WATER BOYS: V.I. Attorney General Claude Earl Walker and Government House Chief Legal Counsel Emile Henderson III go to bat on Thursday for Gov. Kenneth Mapp’s promised government worker’s wage increases.
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CHARLOTTE AMALIE — Attorney General Claude Earl Walker defended Gov. Kenneth Mapp’s executive order to raise the base pay for certain public employees — but he neglected to mention that certain highly paid government officials have been receiving raises nearly equivalent to a teacher’s starting salary.
Government House hastily called a press conference after the Virgin Islands Legislature’s legal counsel issued an opinion calling into question the legality of Mapp’s order, and Walker said he felt it necessary to respond.
Government House said that “employees deserve to earn a dignified wage and the Government is obligated to provide residents with adequately staffed schools, hospitals and law enforcement agencies.”
This was the message delivered by Virgin Islands Attorney General Claude Earl Walker and Government House Chief Legal Counsel Emile Henderson III in response to an eight-page legal opinion from the Legislature. Mapp reasserted that he has the ability to increase the starting base salaries for government workers via Executive Order.
“It’s an insulting discussion,” Walker said. “The Governor is seeking to provide a living wage, a just wage… any assertion that the Governor does not have the authority to establish minimum salaries for government employees in the Executive Branch is false.”
Walker took issue with apparent efforts to derail the Governor’s plans to increase starting base salaries, particularly given the Territory’s high cost of living.
“This is one of the most expensive jurisdictions in the U.S.,” the attorney general said.
Governor Mapp’s order increased starting base starting salaries effective August 1 for teachers, firefighters, corrections officers, emergency medical technicians, environmental officers, police officers, enforcement officers, social workers, Head Start teachers and others employed by the Executive Branch. It also raised the minimum wage for all Executive Branch employees to $13 per hour.
The salary increases were essential in order to fill critical vacancies and the Governor has a duty to “maintain the efficiency of government” by assuring it can hire and retain essential employees, Attorney Walker said. According to the Department of Education, they desperately need at least 87 teachers for the upcoming school year and vacancies exist in nearly every agency.
The Attorney General said he was compelled to set the record straight in regard to the opinion issued by the Legislature’s Legal Counsel, which he described as “factually incorrect”.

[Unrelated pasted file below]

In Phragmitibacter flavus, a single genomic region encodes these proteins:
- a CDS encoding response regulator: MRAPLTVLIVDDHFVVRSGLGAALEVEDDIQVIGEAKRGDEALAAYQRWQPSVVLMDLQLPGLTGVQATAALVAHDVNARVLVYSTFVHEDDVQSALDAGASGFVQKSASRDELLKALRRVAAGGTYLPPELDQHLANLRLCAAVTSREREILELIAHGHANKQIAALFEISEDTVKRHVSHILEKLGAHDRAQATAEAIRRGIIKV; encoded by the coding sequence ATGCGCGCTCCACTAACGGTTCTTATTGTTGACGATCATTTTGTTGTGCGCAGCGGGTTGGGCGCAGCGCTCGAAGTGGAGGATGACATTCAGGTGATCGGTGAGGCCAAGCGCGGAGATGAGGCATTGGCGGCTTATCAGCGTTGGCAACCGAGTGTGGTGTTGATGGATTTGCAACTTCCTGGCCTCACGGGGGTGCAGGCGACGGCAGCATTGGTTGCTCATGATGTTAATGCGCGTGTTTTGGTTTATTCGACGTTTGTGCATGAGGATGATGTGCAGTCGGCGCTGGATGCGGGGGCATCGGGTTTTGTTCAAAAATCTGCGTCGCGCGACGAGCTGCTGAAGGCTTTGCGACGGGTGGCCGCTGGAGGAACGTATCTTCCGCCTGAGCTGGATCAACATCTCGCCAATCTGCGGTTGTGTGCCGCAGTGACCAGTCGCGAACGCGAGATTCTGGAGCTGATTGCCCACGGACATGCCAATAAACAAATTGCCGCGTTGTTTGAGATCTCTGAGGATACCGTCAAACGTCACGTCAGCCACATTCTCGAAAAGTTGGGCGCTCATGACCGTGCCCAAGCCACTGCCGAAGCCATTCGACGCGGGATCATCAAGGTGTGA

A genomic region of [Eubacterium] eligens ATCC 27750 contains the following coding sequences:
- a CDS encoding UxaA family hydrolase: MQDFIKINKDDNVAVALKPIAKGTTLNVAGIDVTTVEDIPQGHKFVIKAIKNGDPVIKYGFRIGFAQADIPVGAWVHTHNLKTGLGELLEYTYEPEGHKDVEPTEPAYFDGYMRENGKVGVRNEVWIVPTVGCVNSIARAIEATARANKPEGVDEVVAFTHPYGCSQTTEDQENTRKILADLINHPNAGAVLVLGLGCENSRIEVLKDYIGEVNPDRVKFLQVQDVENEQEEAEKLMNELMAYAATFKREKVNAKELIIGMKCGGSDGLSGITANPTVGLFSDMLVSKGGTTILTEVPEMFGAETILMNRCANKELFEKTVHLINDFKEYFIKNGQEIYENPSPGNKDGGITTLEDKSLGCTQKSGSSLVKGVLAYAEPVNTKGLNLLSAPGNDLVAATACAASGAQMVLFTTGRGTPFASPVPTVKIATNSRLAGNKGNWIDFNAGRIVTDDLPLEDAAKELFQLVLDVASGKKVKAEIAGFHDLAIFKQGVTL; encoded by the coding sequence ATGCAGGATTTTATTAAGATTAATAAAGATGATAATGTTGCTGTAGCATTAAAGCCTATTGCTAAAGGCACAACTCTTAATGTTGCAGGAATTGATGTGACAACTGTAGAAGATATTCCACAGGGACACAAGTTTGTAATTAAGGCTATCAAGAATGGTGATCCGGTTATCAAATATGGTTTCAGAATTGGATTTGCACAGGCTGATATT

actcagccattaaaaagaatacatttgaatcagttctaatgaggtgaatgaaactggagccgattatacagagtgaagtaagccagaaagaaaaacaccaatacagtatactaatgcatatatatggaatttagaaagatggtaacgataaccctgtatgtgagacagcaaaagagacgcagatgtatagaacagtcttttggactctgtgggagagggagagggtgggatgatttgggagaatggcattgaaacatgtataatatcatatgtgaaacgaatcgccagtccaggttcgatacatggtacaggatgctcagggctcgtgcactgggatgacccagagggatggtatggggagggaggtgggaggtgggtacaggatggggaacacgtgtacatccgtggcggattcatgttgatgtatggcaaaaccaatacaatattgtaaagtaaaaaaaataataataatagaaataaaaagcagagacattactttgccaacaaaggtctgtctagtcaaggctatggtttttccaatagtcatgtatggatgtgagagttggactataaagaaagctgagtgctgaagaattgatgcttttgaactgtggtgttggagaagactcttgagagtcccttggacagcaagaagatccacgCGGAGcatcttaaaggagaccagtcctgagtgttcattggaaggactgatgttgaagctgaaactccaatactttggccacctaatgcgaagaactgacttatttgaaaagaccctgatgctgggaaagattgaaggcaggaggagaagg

He said the Revised Organic Act of 1954 expressly gives Governor “the executive power and authority of general supervisory control over all Departments, Bureaus, Agencies, and Instrumentalities of the Executive Branch of the Government of the Virgin Islands” and requires the Government to establish policy necessary to protect the health, safety and welfare of its citizens.
“When the Governor recently executed Executive Order No. 483-2018, he made it clear that the Territory needs personnel in critical positions in the Executive Branch of government as we continue the recovery from two Category 5 hurricanes,” the Attorney General said.
The Governor has the power to issue Executive Orders so long as such orders do not conflict with valid and existing laws enacted by the Legislature and this order poses no such conflict as it does not re-appropriate territorial funds, he said, adding that the Office of Management and Budget has identified the funding source for these increases within the existing budget.
The Mapp-Potter Administration supports ongoing negotiations with local labor unions and the recent Executive Order is in compliance with Virgin Islands laws pertaining to union agreements and contracts, said Attorney General Walker.
Chief Counsel Henderson said the governor was legally and morally obligated to take steps necessary to fill Government vacancies and retain employees.
“We cannot sit back when people need services,” Henderson said. “Nothing in the Executive Order prevents negotiations with the unions.”
The Mapp-Potter Administration has remained committed to raising salaries and creating new jobs and economic opportunities in both the public and private sectors. Since 2016, Governor Mapp has granted more than 3,000 Government employees raises averaging about $5,000 each.
The current Executive Order not only impacts new hires, but also provides a wage boost to hundreds of public sector employees who are making less than the newly increased base starting salaries.